Kriegslokomotive

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The best-known and the most produced German war locomotive, or Kriegslokomotive: DRB Class 52

Kriegslokomotiven (German: for "war locomotives", singular: Kriegslokomotive) were the locomotives produced in large numbers during the Second World War under Nazi Germany. Their construction was tailored to the economic circumstances of wartime Germany along with conquered and occupied territories across Europe, including shortages of materials, transportation of goods in support of military logistics, ease of maintenance under difficult conditions, resistance to extreme weather, limited life and rapid, cheap, mass production. In order to meet these requirements, economic drawbacks such as relatively high fuel consumption had to be accepted.[1]

Construction[edit]

The war locomotives (or Kriegslokomotiven) were kept technically as simple as possible and the use of scarce materials (particularly copper) was dropped. Several German firms used prisoners from concentration camps as slave labor in the production of Kriegslokomotiven.[2] Borsig Lokomotiv Werke (AEG) used forced labor from KL Auschwitz,[3] Schichau-Werke used forced labor from KZ Stutthof,[4] and its subcamps.[5] DWM Posen took over Polish manufacturer H. Cegielski – Poznań and turned its workforce into forced labor.[2] Oberschlesische Lokfabrik Krenau took over Polish manufacturer Fablok and used forced labor under threat of death.[2] Identical engines were produced in Vienna, Kassel, Berlin, Munich, Stuttgart, Kirchen, Plzeň (Pilsen), and Strasbourg.[3]

The manufacture of electric locos as Kriegslokomotiven has to be seen as a special case, because they could only be used in the core network where there was the working infrastructure able to supply the current: power stations, overhead transmission lines, electricity substations and catenary. As a rule, locomotives were preferred that were dependent on additional infrastructure as little as possible. German electric locomotives were given aluminum windings in the traction motors and transformers, and the steam engines had steel fireboxes, hence the name Heimstofflok or 'home-grown loco'.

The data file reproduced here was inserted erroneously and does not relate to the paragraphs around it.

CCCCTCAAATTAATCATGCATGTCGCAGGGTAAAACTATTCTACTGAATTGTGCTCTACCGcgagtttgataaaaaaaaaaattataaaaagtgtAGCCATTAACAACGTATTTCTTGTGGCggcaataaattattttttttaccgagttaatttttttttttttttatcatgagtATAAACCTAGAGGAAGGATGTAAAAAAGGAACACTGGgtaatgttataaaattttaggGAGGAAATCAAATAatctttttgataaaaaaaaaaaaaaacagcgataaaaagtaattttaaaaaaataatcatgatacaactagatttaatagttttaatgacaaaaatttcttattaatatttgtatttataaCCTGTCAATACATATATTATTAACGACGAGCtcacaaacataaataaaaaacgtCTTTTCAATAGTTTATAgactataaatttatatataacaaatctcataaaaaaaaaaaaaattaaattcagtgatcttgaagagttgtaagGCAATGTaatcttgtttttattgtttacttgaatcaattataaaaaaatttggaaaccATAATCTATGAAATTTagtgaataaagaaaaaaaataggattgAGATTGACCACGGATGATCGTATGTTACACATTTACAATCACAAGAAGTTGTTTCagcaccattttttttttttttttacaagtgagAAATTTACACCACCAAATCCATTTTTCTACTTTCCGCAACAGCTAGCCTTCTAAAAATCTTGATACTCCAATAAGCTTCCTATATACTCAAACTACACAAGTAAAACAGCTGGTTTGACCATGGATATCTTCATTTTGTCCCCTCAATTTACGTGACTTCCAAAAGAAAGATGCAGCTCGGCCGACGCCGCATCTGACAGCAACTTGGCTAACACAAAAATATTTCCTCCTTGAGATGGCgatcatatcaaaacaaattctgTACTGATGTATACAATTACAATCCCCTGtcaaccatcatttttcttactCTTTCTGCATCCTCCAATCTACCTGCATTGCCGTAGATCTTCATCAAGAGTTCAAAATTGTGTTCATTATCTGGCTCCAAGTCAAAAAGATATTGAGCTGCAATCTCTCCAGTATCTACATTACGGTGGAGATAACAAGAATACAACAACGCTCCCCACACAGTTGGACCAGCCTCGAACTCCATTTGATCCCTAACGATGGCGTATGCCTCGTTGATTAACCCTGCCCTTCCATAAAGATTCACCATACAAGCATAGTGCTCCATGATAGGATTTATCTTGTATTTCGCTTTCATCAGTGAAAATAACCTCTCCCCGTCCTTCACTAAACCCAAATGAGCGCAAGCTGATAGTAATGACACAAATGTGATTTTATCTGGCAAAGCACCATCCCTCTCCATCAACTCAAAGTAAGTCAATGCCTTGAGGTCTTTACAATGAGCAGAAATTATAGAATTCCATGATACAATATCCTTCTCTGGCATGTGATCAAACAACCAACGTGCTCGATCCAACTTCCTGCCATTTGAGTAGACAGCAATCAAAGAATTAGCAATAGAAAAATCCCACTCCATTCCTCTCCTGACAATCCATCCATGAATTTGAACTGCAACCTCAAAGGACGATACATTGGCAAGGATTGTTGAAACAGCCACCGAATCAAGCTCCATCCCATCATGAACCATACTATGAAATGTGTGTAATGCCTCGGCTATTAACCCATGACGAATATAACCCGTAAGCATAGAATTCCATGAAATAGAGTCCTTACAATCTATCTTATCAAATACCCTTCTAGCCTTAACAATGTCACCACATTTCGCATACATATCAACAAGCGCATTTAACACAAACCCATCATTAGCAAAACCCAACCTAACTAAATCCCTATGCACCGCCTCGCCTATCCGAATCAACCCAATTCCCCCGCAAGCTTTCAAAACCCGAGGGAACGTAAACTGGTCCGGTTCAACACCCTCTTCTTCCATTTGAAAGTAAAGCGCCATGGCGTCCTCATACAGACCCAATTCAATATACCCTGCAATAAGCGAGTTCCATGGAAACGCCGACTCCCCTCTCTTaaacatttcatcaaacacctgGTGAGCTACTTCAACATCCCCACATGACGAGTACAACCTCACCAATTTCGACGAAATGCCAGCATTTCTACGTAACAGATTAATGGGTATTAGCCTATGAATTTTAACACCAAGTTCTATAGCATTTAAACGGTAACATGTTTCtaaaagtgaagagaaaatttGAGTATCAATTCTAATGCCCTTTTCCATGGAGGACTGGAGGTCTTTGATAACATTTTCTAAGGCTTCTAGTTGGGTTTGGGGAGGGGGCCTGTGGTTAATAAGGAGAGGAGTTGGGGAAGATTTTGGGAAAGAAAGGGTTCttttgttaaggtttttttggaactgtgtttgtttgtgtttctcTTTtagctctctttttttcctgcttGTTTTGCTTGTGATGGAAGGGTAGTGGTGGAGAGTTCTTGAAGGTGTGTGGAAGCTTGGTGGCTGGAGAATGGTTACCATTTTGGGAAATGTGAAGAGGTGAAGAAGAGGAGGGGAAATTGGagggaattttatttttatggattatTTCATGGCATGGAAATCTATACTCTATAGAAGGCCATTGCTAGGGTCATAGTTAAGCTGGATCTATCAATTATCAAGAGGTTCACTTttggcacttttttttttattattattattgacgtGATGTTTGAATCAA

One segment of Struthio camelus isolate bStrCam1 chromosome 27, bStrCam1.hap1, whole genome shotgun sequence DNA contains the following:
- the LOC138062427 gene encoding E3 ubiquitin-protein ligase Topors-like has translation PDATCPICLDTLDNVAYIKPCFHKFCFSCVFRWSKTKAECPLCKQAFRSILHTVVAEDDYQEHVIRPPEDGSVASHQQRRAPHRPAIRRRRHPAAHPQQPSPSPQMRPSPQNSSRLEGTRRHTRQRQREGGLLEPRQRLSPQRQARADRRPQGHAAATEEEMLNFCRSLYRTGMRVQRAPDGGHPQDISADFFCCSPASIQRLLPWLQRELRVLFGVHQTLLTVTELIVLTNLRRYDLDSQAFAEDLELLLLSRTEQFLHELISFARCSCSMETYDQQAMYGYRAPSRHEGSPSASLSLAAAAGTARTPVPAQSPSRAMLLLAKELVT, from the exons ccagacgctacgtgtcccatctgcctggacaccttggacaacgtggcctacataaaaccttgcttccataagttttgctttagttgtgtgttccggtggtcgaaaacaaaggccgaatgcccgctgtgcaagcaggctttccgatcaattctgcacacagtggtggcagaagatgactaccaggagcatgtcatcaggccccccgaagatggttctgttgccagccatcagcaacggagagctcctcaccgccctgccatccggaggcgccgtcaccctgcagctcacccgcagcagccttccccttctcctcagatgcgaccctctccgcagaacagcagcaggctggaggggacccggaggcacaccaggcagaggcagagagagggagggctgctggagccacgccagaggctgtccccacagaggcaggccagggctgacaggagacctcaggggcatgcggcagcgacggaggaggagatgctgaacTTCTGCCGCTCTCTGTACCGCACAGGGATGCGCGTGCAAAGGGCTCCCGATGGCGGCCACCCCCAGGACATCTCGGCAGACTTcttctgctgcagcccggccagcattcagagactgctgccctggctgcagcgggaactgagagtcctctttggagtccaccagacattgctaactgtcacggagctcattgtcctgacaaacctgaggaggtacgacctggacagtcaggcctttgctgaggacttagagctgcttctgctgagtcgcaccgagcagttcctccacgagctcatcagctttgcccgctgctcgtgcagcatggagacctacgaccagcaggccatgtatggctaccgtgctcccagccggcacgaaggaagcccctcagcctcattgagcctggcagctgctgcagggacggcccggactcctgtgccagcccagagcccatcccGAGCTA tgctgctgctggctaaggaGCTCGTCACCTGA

Classes[edit]

A Kriegslokomotive usually had two classifications: one based on the normal peacetime classification system and a separate wartime classification. For example, a wartime steam locomotive or Kriegsdampflokomotive (KDL) was given a KDL class as well as its DRG (Deutsche Reichsbahn) class. Likewise a wartime motor locomotive or Kriegsmotorlokomotive had a KML class number and a wartime electric locomotive or Kriegselektrolokomotive would have a KEL class number. Besides the DRG, the German Armed Forces had their own locomotive classes: an Army locomotive was known as a Heeresfeldbahnlokomotive or HF and a Wehrmacht engine as a Wehrmachtslokomotive or WR.

The following classes of Kriegslokomotive were procured by the Deutsche Reichsbahn and other customers (industrial and military railways) during the Second World War:

Deutsche Reichsbahn standard Holocaust locomotive in German occupied Poland
Steam locomotives (Kriegsdampflokomotive)
  • DRB Class 52 (KDL 1)
  • DRB Class 53 (KDL 2) - not completed.
  • DRG Class 42 (KDL 3)
  • ELNA 6 0-8-0T industrial (KDL 4)
  • 0-10-0T industrial (KDL 5)
  • 0-8-0T industrial (KDL 6)
  • 0-6-0T industrial (KDL 7)
  • 0-4-0T industrial (KDL 8)
  • 900 mm gauge 0-6-0T industrial (KDL 9)
  • 900 mm gauge 0-4-0T industrial (KDL 10)
  • HF 160 D (KDL 11)
  • HF 70 C (KDL 12)
  • Henschel "Riesa" type construction locomotive, austere version, (KDL 13)
Internal combustion locomotives (Kriegsmotorlokomotive)
Electric locomotives (Kriegselektrolokomotive)
  • DRG Class E 44 (KEL 1)
  • DRG Class E 94 (KEL 2)
  • Bo′Bo′Bo′ mining (KEL 3)
  • 900 mm gauge Bo′Bo′ mining (KEL 4)
  • 550–630 mm gauge Bo industrial (KEL 5)
  • 550–630 mm gauge Bo′Bo′ mining (KEL 7)
  • Bo Battery-electric mining (KEL 7, KEL 8, KEL 9)
Fireless steam locomotives (Dampfspeicherlokomotive)
  • 0-6-0 (KFL 1)
  • 0-4-0 (KFL 2)

See also[edit]

References[edit]

  1. ^ Jerzy Wasilewski (2014). "25 września. Wcielenie kolei polskich na Śląsku, w Wielkopolsce i na Pomorzu do niemieckich kolei państwowych Deutsche Reichsbahn (Takeover of Polish Railways in Silesia, Greater Poland and Pomerania)". Polskie Koleje Państwowe PKP. Retrieved 8 February 2014. 
  2. ^ a b c Michał Kubara, Beata Mamcarczyk, Marcin Paździora, Sandra Schab (2012). "Sosnowiec". Katalog Zabytków Techniki Przemysłowej Zagłębia Dąbrowskiego (PDF FILE, DIRECT DOWNLOAD 9.97 MB). Zagłębiowska Oficyna Wydawnicza Publishing. pp. 84–85. ISBN 978-83-928381-1-1. Retrieved 9 February 2014. 
  3. ^ a b Eliah Meyer (July 1949). "List of german firms that used prisoners from concentration camps for slave labor". Catalogue of Camps and Prisons in Germany and the German-Occupied Territories. The International Tracing Service, ITS. Retrieved 11 August 2014. 
  4. ^ Geoffrey P. Megargee, USHMM (2009). The United States Holocaust Memorial Museum encyclopedia of camps and ghettos, 1933-1945. Indiana University Press. ISBN 0253354293. Retrieved 11 August 2014. 
  5. ^ J. Więsyk (2015). "Gdańsk-Kokoszki - KL Stutthof Sub Camp". Virtual Shtetl. POLIN Museum of the History of Polish Jews. Retrieved 10 March 2015. 
  6. ^ "Wehrmachtslok" (LINK TO FILE). Die Deutsche Reichsbahn 1933-1945 at FooBlog. 
  • Gottwaldt, Alfred B. Deutsche Kriegslokomotiven 1939 - 1945. Transpress. ISBN 3-344-71032-X. 
  • Gottwaldt, Alfred B. Deutsche Eisenbahnen im Zweiten Weltkrieg / Rüstung, Krieg und Eisenbahn (1939 - 1945). Kosmos. ISBN 3-440-05161-7. 

External links[edit]